I know many of my friends who don’t read the news article or opinion piece in mainstream media these days. They straightway go to the comment section to read the reaction to the story. The comments section is more democratized; there are counter-views for views and shrill extreme comments at times (not acceptable though), but still you get some sense of the public opinions which is less biased that the article itself. The main story you can very much predict if you know the media house, the author and topic. The mainstream media has become more predictable.
Has the mainstream media become biased?
The mainstream media was always supportive of particular narrative. The only difference is that earlier we accepted the narrative as people’s voice. Just before the last general election in India, the renowned publication Economist in one of their editorial openly endorsed one political party with a very scathing commentary on the rival. They went a step further and exhorted Indians to vote for Congress or face a disaster. What happened later, we all know but the Economist Editors were honest in making public their political leanings. Honesty aside, this puts a question mark on their reporting on selective news, ideologies and narratives. This is true with most of the media houses whether Indian or Foreign. People know the pattern and very well predict how a particular news would be reported by xyz publication news or TV channel.
Tribes of shrinking Independent Journalists?
I recall one of the heated discussion during a TV debate where one participant shouted “she is not an independent journalist, she is a stooge of xyz party masquerading as independent journalist”. This must have been so damning for the discourse, more than the person. The anchor of the debate since then started a new practice of introducing the journalist as “sympathizer of xyz party” – better safe than be sorry later.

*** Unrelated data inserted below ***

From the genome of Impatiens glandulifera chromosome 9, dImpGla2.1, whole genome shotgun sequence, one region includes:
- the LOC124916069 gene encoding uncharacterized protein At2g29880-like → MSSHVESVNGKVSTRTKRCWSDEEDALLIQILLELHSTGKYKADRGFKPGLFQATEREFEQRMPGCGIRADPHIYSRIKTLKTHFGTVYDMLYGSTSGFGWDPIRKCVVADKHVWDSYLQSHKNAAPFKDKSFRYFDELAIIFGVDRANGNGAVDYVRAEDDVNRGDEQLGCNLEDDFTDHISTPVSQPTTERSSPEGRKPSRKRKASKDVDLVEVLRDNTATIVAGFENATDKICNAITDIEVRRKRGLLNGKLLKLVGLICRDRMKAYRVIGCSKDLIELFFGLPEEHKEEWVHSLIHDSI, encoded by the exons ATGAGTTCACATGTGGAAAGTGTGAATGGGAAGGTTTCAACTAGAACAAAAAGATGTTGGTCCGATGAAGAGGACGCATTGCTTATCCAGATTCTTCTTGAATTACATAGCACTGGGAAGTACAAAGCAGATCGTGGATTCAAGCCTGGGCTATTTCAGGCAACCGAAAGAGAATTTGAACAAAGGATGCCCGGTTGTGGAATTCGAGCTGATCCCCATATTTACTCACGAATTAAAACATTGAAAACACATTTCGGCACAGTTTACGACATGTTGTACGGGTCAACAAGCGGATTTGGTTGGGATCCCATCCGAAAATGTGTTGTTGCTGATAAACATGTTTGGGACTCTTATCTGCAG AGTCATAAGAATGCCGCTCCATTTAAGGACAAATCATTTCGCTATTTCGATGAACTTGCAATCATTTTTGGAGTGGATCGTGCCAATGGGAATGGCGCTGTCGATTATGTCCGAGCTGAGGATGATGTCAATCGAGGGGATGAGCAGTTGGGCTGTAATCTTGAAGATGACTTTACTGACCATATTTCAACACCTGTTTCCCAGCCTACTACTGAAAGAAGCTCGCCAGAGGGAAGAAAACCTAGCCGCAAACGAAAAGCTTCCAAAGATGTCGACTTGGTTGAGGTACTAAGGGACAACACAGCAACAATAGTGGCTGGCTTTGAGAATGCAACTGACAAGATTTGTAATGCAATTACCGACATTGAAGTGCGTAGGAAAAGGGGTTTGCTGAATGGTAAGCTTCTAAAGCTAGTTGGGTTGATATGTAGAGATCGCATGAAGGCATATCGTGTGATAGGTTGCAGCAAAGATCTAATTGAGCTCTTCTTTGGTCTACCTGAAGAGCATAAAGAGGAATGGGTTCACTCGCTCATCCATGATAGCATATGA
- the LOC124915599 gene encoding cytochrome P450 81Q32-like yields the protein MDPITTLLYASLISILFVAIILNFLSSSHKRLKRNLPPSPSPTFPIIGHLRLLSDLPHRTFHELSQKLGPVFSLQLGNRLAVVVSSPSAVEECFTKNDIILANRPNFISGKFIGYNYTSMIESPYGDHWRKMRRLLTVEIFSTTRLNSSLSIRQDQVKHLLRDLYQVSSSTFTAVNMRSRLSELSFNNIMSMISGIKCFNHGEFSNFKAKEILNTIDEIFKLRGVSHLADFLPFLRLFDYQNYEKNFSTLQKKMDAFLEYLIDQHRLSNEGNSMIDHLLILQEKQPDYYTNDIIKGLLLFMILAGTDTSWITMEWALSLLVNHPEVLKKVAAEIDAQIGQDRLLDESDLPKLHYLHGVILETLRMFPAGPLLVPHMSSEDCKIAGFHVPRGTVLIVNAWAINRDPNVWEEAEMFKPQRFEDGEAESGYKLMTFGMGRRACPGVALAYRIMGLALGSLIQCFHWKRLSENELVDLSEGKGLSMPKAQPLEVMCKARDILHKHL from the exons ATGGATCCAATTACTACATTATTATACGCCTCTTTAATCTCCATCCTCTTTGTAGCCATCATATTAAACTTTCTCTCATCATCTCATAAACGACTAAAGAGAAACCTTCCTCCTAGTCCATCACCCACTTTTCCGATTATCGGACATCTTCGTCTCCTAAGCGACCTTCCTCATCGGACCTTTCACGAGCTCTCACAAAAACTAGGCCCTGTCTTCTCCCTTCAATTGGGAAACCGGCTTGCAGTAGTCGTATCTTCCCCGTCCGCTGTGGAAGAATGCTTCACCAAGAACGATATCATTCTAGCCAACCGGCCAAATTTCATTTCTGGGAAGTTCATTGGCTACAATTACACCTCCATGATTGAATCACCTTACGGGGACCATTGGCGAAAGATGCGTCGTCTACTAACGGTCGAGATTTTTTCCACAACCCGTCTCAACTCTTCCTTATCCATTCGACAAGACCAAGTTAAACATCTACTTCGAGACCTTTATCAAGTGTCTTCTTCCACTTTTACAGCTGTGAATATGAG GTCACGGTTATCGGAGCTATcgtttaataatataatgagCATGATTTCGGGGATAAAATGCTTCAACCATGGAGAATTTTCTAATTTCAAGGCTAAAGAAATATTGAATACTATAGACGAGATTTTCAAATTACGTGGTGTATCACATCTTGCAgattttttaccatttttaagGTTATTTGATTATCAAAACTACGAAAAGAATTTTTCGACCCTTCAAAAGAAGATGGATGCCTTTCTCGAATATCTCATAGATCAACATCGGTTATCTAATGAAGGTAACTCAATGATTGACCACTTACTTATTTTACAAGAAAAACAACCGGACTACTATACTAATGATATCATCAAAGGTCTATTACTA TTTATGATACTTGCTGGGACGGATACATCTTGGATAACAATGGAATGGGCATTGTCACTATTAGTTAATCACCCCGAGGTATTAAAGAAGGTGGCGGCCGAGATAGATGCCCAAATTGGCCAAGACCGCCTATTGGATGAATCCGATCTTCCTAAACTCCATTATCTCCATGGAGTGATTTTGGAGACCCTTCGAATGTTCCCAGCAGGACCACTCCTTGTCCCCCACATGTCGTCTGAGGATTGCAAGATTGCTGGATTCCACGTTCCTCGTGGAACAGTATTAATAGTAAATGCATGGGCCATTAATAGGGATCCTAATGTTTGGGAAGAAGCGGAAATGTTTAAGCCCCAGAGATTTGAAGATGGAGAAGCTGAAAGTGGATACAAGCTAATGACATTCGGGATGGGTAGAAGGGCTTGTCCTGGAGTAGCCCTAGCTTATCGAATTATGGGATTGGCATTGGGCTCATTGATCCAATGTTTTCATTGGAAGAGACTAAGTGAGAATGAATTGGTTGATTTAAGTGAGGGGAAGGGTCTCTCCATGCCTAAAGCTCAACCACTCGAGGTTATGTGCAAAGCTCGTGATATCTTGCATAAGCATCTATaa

Another prominent journalist last week on his prime time program lamented on the falling standard of journalism and TV debates. He painted a black screen with subtitles and voice-over that it is a crisis time for media discourse. He talked about various fears but did not mention the most important one – they, as mainstream media are no longer able to set the public agenda.
People are talking back?
The early days of TV there was a prescribed slot for news, the newsreader told us what happened around the world. They chose the news that they thought were important – that was the BBC model. Then came 24X7 news channels – which were more of the same. The news space became very noisy and more shrill. The media opinions started diverging and that’s when the masses realized that all that are told to us are not truth. There was something wrong for sure, there are selection biases. The real revolution came in the form of social media and the comments section. Social media are the platforms to talk back, to show the mirror at times and refusal to a plain consumer of what news the mainstream media feeds.
The web 2.0 changed the shape of internet for good. The churning in Media 2.0 has just started. Last week there were several open letters by some prominent mainstream journalists with privileged voices. While one professed how fashionable it is being anti-national other wrote to prime minister in prominent media publication. Yes, many would have read them as they appeared in big publications.
However, the more surprising part was the numerous counter views, op-eds and videos that are circulating in social media post that open letter. Some of them are excellent fact based articulation and counter views – from ordinary citizens. They are not the best known journalists but common folks who have consumed these news earlier without expressing themselves.
Well, subjects are talking back while the mainstream media empires are panicking. We can call that they are intolerant of the reaction to the forced narratives that they created themselves.
Not all media and publications are at war with public views and the ongoing churn. Some read the public mood with changing times and not be sanctimonious. In the end, some debates set the twitter trends and some anchors discuss the good times when there was no twitter or social media.